The Return is a scene that “closes he circuit.”  The protagonist returns transformed to the awe and wonder of his kin or peers.  It is an important part of the Myth.  This does not need to be a struggle, and if it is leave it a Simple Contest.  It is more symbolic.  In the examples above, the Thunder Brothers come home to the stead and are in awe that Vinga saved Mahome and fought Valind alone.  Orlanth comes back and awes his brothers with his new weapon.  This scene is the end of the tale.

Step Three: Preparation

Now the player has a clear objective (Boon) and a Path to follow (the Myth).  There are still some requirements to be met.  The player character needs;

  • The Right People
  • The Right Place
  • The Right Time
  • The Right Tools

A heroquest is a ritual.  It requires qualified people to perform it, an auspicious location from which a doorway into the Otherside can be opened, an auspicious time when the proper Runic energies are aligned, and the right ritual instruments.  The player needs to think about all of these elements, and the characters must assemble them before the quest can begin.

The Right People can mean several things.  Few heroquests are done alone.  For starters, people will be needed to assume the roles of the mythic protagonist and his companions.  Ideally these people are Rune Masters of the same cult as the god they are portraying.  An Orlanthi playing Orlanth, a Eurmali playing Eurmal, etc.  Conditions are seldom ideal, however, but you want to get as close to perfect as you can.

For example, a Storm Tribe cultist (Orlanth, Urox, Barntar, Vinga, etc) can step into the role of any member of the Storm Tribe with minimal damage to the Myth.  Likewise a Lightbringer cultist could play the role of any of the seven Lightbringers.  An Orlanthi playing Ernalda, or Yelmalio, or Zorak Zoran...that would create a deep Mythic dissonance (all actions performed would be a “stretch” in HQG terms).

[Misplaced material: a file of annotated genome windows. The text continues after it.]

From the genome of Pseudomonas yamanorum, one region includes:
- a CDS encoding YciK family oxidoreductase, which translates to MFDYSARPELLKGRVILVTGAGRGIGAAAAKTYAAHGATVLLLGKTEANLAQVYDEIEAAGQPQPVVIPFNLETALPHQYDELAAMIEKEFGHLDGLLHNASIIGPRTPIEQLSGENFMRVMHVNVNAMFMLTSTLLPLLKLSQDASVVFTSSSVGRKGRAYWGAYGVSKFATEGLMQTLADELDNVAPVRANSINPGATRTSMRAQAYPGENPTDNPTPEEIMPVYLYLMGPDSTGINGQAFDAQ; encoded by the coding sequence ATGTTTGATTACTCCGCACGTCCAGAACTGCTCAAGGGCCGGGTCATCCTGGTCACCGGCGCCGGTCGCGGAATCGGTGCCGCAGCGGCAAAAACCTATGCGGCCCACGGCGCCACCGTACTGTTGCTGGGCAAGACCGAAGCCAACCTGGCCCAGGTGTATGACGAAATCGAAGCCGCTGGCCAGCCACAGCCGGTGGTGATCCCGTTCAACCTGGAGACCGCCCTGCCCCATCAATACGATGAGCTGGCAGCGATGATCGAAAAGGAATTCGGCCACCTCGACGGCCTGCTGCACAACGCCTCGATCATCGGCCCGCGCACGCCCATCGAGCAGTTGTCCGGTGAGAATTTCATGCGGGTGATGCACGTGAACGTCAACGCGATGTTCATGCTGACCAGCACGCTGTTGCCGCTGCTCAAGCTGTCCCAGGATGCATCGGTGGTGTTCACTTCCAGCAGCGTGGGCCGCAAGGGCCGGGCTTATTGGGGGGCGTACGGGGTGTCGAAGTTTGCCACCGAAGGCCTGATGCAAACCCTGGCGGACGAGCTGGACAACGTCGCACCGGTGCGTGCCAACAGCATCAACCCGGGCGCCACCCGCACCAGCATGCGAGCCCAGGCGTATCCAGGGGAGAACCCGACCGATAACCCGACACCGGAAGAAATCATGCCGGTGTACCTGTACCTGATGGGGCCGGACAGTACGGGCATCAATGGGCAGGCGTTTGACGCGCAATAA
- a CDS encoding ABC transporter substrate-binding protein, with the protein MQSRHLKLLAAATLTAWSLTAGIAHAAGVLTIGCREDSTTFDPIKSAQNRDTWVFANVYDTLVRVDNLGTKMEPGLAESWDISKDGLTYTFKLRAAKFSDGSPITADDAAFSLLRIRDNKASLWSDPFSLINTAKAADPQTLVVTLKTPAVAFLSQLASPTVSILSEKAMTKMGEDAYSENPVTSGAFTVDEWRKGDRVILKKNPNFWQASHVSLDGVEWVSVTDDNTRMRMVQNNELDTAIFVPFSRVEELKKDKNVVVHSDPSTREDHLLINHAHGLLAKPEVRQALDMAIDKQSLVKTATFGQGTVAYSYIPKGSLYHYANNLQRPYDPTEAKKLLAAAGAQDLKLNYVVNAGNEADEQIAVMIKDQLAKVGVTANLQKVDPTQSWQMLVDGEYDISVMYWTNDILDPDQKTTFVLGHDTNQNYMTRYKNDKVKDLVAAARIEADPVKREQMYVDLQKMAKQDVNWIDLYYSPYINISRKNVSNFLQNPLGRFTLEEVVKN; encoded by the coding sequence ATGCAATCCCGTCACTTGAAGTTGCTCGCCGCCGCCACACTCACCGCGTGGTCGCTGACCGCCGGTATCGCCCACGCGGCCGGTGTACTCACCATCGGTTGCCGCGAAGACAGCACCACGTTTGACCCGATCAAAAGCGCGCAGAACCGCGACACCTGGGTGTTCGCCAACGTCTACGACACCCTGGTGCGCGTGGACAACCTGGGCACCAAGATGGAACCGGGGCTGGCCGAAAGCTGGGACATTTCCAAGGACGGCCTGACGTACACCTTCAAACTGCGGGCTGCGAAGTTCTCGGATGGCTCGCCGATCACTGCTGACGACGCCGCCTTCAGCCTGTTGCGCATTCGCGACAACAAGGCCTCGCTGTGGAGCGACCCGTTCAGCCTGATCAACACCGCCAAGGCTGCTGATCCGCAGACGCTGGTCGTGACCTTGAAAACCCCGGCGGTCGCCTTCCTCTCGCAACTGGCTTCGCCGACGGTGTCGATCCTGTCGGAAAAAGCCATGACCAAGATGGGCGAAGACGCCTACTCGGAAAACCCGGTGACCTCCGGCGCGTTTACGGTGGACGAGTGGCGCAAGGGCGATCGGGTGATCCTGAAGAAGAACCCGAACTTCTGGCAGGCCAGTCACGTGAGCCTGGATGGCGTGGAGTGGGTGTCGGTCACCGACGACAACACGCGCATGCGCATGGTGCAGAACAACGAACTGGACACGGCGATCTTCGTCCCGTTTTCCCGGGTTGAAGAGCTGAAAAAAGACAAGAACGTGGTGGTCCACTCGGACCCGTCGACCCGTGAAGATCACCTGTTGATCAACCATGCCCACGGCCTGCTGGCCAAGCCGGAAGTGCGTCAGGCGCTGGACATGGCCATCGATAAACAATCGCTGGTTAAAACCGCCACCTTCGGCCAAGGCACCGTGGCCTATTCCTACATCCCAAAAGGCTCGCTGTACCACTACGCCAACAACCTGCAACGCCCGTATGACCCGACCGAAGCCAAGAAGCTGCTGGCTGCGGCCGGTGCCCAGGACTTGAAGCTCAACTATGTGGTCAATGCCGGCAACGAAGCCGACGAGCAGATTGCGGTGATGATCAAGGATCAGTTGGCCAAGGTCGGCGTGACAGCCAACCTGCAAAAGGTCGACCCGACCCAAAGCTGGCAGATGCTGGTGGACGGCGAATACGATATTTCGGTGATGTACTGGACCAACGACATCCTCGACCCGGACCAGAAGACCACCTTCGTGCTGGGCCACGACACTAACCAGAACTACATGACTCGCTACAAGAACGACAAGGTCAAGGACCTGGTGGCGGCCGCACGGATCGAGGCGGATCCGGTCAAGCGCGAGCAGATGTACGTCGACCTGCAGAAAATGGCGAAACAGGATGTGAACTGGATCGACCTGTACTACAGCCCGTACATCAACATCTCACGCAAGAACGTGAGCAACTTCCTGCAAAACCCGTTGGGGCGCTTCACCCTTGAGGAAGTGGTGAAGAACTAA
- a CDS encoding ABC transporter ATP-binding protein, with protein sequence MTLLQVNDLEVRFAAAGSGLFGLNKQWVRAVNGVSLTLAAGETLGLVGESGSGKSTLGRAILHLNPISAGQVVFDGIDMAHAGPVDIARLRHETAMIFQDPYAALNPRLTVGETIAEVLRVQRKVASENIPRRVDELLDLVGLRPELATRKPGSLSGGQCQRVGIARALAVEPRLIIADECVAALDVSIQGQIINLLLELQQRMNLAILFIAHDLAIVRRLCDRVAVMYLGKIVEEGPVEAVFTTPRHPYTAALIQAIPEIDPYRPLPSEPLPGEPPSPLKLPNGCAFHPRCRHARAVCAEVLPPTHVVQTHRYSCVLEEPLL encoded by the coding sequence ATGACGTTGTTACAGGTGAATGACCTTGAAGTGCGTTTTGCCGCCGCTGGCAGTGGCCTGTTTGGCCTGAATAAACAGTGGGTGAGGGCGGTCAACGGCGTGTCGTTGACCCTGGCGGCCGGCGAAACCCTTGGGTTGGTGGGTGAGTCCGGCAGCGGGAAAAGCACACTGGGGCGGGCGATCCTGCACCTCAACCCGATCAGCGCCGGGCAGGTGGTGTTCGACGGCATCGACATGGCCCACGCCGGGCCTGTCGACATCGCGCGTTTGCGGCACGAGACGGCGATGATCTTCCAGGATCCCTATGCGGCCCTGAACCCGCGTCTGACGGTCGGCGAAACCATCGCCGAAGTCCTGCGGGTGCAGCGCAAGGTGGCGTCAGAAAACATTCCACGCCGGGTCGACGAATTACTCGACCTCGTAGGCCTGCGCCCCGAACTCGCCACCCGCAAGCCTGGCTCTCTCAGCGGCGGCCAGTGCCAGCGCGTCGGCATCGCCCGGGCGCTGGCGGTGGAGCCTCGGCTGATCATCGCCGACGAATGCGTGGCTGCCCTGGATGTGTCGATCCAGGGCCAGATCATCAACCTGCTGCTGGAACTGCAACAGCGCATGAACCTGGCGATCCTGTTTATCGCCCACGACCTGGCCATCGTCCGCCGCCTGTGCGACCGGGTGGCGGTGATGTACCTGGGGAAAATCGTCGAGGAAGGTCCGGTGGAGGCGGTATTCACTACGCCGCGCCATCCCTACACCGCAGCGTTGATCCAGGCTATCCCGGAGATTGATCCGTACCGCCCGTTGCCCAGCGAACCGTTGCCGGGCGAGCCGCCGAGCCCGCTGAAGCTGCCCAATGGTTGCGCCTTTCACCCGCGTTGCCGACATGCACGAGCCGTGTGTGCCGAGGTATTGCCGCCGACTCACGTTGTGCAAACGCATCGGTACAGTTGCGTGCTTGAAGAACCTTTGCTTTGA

Second, unless you have traveled to a part of Glorantha that has an opening into the Otherside, you need someone to open the way for you.  This means Rune Priests.  Even if you are a Rune Master you cannot open the way for yourself, as you are the one passing over.  Lengthy invocations must be performed, sacrifices offered, rituals observed, and the way must be kept open for the questers to come back.  So unless you are jumping into the Hell Crack, Magasta’s Pool, or someplace like the Gates of Dawn and Dusk, you need a community to assist you.  Usually this is your cult or clan (tribe, etc).

Finally, you need companions.  True, the Vinga myth has her fighting alone...but surely she has shield maidens and people to carry her extra javelins for her.  When designing a Myth, unless you plan on a one-on-one session with your GM, look for roles for your who group to play.

The Right Place.  To open the way into the Otherside, you need to be at a place sacred to the protagonist of that Myth.  This is illustrated by the Windstop.  When the Lunar Empire conquers Whitewall and the last Orlanthi holy place is defiled, all connections to Orlanth are cut off.  Sacred places are where the power of the gods bleeds into the world.  

It is possible to migrate from one area of the Otherside to another, but this is best left for a later discussion on Creative Heroquesting.

The Right Time, ideally, is the High Holy Day of the protagonist of the Myth, or even better, his or her day in Sacred Time.  In a pinch a Holy Day will do.  Failing that, a day aligned with the god.  In the case of Orlanth, for example, Windsday/Movement Week/Storm Season is best.  Failing that, Windsday/Movement Week of any season.  Failing that, any Windsday.  The GM would be well in his or her rights to increase difficulties of actions within the Myth the less auspicious the time is.  Other conditions might be auspicious, such as an Orlanth heroquest begun during a storm, a Yelmalio one performed at noon, or a Kyger Litor one at midnight.

The Right Tools.  At the bare minimum the questers should be costumed as the gods they are portraying.  They should be armed with the deity’s weapons and symbols.  These do not need to be real weapons...just props.  They will become real on the Otherside.

More often than not the sacred space needs to be “dressed” with symbols that reflect the Myth.  Sacrifices must be offered that are pleasing to the god.  Such things can be costly and hard to find.

Once you have completed Steps 1-3, you have a finished Heroquest ready to show your GM.  He or she might suggest changes. Once approved, it is ready to run.

Step Four: Performance

Now it is time to address you, the Gamemaster.  But stick around players, so you can get the full picture.